All of which pays off at the end when you run a successful direct ad campaign, appreciated by your audience with improved engagement with ads.
Questions to Ask Before Starting With Direct Ad Sales
Is your inventory worth direct campaigns?
Let’s start with traffic. How much monthly traffic do you get? Traffic is directly related to impressions. Hence, this is the first thing an advertiser would check before initiating a campaign. If your current monthly traffic is anything more than 50,000, direct ad sales can benefit you. For the rest of publishers, it is recommended to improve traffic numbers.
Next comes, content. Some niches (like finance and medicine) pay better than others, in the advertising world. Similarly, you need to identify your content, check what market is paying to content type. And then go for a direct campaign.
But some publishers deal in multiple content types.
For such publishers, audience segmentation is very important. Basically, identify the audience with common likes and dislikes; show them to advertisers. Not just for direct ad sales, audience segmentation also helps improve revenue coming in via ad network and SSP deals.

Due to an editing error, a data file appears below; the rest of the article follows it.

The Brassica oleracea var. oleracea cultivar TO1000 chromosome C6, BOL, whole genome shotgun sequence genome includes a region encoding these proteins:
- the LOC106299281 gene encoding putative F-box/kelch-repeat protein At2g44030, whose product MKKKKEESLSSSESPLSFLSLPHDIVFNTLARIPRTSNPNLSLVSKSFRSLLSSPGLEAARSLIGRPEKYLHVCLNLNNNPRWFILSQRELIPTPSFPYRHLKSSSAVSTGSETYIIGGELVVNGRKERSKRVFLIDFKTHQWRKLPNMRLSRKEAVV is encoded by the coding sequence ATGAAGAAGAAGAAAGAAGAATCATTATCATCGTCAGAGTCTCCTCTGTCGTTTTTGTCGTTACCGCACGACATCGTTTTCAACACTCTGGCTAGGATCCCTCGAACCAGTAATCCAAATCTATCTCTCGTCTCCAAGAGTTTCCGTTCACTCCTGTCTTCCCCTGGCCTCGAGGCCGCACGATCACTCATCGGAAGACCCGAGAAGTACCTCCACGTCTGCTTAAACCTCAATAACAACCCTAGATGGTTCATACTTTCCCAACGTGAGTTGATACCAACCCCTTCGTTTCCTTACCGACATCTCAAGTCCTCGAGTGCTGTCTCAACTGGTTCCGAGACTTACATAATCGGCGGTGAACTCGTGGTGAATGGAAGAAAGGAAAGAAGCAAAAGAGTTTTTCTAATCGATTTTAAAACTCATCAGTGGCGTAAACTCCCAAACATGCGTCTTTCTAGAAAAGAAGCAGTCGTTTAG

Study your visitors and their behavior with Google Analytics, Quantcast, Mixpanel or similar tools to identify audience segments. Then package and pitch them to advertisers.
Are there active advertisers in your website’s niche?
So you have segmented your audience for xyz niche advertisers. But are those advertisers actively running ads?
If there is nobody looking for this audience, then direct ad sales is not the right choice for you. Hence, it is your job to pitch the right audience at the right time.
And if you have a niche website that doesn’t have any ‘active’ advertisers, then you should better stick to programmatic deals till direct ad sales opportunities appear.